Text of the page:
Picture this scenario: an employer and a union engage in negotiations for a successor Memorandum of Understanding (MOU), and after several months, reach tentative agreement on some, but not all of the proposals. At that point, one of the parties issues a written declaration of impasse, and the duty to bargain is suspended. The union does not request factfinding, and the employer does not impose its last, best, and final offer, but maintains the status quo. At one point, the employees represented by the union engage in a lawful strike, but then go back to work, and the parties remain at impasse.
A month later, the union representative contacts the employer and expresses an interest in participating in negotiations. The employer and the union exchange emails regarding the meeting, and settle on a date for the meeting. A few days before the agreed-upon meeting, however, the union informs the employer that it needs to reschedule the meeting because the bargaining unit is still at impasse. Approximately two weeks later, the bargaining unit commences a five-day strike. The employer files an unfair practice charge claiming that the strike is unlawful because the parties had resumed negotiations.
Did the parties break impasse? Was the strike unlawful?
A recent Public Employment Relations Board (“PERB” or “Board”) decision answered those very questions. In County of Trinity (2016) PERB Dec. No. 2480-M, the Board examined what constitutes a change in circumstance that would break impasse. Relying on its own precedent, the Board reiterated that impasse is broken once either party offers a significant concession from a prior bargaining position. It clarified, however, that merely contemplating making a concession is not the same thing as actually making a concession and will not break the impasse.
In County of Trinity, the County and the United Public Employees of California, Local 792 (“UPEC”) negotiated for a successor MOU for employees in the County’s General Unit (“GU”), but reached an impasse after several months. In December 2014, the GU employees engaged in a lawful strike which the County did not challenge.
On January 14, 2015, UPEC’s negotiator informed the County’s negotiator of UPEC’s interest in participating in a meeting regarding negotiations. Over the next month, the parties exchanged emails to set up a meeting, which was eventually scheduled for February 26, 2015. Five days before the scheduled meeting, however, UPEC informed the County that the meeting would need to be rescheduled and indicated that “for now the GU is still at impasse for the 2014 negotiations.” Approximately one week later, UPEC informed the County that it planned to strike, and from March 2, 2015 through March 7, 2015, engaged in a strike. The County filed an unfair practice charge alleging that UPEC violated the Meyers-Milias-Brown Act by engaging in an unlawful strike. When PERB’s General Counsel refused to issue a complaint, the County appealed the dismissal of its charge.
The question for the Board was whether UPEC’s conduct in contacting the County to set up a meeting regarding the negotiations and then exchanging emails with the County about setting up such a meeting constituted a break in the impasse. The Board said it did not.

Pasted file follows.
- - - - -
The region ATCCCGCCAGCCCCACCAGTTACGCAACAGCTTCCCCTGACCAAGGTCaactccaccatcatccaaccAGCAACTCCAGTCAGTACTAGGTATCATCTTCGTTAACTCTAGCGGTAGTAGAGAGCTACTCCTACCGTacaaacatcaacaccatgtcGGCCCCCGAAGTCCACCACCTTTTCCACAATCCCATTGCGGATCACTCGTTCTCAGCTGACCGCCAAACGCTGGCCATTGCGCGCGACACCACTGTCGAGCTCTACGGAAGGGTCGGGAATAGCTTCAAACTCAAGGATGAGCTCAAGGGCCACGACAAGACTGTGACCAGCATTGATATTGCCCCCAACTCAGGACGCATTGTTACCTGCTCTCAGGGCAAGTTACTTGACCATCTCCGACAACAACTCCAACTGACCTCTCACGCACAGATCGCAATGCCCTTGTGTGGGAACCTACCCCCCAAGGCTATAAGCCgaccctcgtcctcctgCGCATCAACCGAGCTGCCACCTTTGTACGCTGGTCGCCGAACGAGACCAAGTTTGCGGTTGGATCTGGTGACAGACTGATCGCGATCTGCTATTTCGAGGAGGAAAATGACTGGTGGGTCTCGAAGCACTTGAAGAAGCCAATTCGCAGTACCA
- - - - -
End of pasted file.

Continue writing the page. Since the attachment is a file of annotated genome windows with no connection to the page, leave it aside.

In reaching its decision, PERB noted that when a union and a public agency are engaged in the negotiation process, both parties have an obligation to bargain in good faith. Such good faith includes a limitation on unions from striking during the negotiation process. But if the parties reach impasse, certain employees are permitted to strike because the duty to bargain in good faith is suspended during that time. Impasse can, however, be broken if either party offers to make a significant concession that suggests agreement may be possible—not guaranteed, just possible. But mere speculation about a concession is insufficient to revive the bargaining process. As the Board explained, “[a] handful of non-substantive emails exploring the parties’ interest in and availability for a meeting does not rise to the level of changed circumstances sufficient to revive the bargaining obligation.” The Board found that the County provided no evidence that either party’s bargaining position had changed from what it was at the time impasse was declared. The Board also distinguished a willingness to consider a concession from an actual offer to make a concession, and determined that a willingness to consider is not, in and of itself, a concession. The Board further noted that the ‘totality of circumstances’ test, used to determine whether a party is negotiating in good faith, does not apply when parties are at impasse.
So how do you know if impasse has been broken? Here are three tips to help you make that determination.
- Did either the agency or the union withdraw its impasse declaration? If so, impasse has been broken.
- Did either the agency or the union offer a concession from its prior bargaining position? If not, impasse has not been broken.
- If either the agency or the union offered a concession from its prior bargaining position, was that concession significant enough to indicate that agreement may be possible? If so, impasse has been broken and the parties must return to the table.
While County of Trinity did not change the determination as to what is required to break impasse, its holding is still instructive because it identifies what does not break impasse and what options an agency has when faced with an ongoing impasse.